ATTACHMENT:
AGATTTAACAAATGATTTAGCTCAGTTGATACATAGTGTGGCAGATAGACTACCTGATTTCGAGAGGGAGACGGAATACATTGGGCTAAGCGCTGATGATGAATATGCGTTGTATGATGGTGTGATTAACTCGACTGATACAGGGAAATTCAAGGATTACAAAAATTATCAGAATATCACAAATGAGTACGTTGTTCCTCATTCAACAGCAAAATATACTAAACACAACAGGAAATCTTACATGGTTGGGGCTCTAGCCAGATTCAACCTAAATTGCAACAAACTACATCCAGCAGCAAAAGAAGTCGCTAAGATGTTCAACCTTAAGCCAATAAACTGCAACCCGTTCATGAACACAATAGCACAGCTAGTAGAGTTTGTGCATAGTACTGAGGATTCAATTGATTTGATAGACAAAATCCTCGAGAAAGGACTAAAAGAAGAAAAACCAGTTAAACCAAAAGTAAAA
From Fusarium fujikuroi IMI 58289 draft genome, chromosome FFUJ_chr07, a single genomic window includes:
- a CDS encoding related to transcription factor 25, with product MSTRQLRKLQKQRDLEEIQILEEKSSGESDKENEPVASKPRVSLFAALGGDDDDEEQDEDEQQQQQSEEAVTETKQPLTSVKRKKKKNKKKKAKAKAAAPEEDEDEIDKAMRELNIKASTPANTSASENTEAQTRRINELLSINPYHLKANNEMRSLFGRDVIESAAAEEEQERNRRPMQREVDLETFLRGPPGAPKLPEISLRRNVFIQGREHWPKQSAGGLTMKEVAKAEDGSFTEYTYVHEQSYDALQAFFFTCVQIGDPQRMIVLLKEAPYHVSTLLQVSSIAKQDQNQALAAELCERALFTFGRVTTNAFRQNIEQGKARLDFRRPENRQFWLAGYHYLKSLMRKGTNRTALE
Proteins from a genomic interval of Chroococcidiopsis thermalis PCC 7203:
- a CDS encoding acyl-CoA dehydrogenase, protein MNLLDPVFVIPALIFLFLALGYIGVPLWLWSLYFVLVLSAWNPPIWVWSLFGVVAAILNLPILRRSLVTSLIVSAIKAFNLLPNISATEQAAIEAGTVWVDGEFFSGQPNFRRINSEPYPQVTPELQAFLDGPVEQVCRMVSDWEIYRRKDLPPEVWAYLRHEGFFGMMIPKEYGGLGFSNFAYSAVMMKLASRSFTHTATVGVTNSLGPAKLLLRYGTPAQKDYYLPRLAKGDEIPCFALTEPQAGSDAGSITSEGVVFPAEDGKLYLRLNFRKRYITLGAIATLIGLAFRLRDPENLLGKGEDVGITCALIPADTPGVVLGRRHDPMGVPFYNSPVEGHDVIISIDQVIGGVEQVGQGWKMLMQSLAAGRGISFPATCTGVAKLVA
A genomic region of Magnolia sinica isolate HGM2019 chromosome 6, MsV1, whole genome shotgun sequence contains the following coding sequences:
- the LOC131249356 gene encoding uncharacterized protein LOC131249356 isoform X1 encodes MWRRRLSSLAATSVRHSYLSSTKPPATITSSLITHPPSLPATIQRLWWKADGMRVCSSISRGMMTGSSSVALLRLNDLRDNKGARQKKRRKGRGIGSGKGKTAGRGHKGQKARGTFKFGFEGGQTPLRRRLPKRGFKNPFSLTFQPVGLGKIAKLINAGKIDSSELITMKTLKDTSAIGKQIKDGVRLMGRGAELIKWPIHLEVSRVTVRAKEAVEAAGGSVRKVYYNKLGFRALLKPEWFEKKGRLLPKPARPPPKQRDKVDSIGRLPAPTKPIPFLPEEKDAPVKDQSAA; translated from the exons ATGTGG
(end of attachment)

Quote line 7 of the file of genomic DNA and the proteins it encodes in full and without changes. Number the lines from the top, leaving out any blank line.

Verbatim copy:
- the LOC131249356 gene encoding uncharacterized protein LOC131249356 isoform X1 encodes MWRRRLSSLAATSVRHSYLSSTKPPATITSSLITHPPSLPATIQRLWWKADGMRVCSSISRGMMTGSSSVALLRLNDLRDNKGARQKKRRKGRGIGSGKGKTAGRGHKGQKARGTFKFGFEGGQTPLRRRLPKRGFKNPFSLTFQPVGLGKIAKLINAGKIDSSELITMKTLKDTSAIGKQIKDGVRLMGRGAELIKWPIHLEVSRVTVRAKEAVEAAGGSVRKVYYNKLGFRALLKPEWFEKKGRLLPKPARPPPKQRDKVDSIGRLPAPTKPIPFLPEEKDAPVKDQSAA; translated from the exons ATGTGG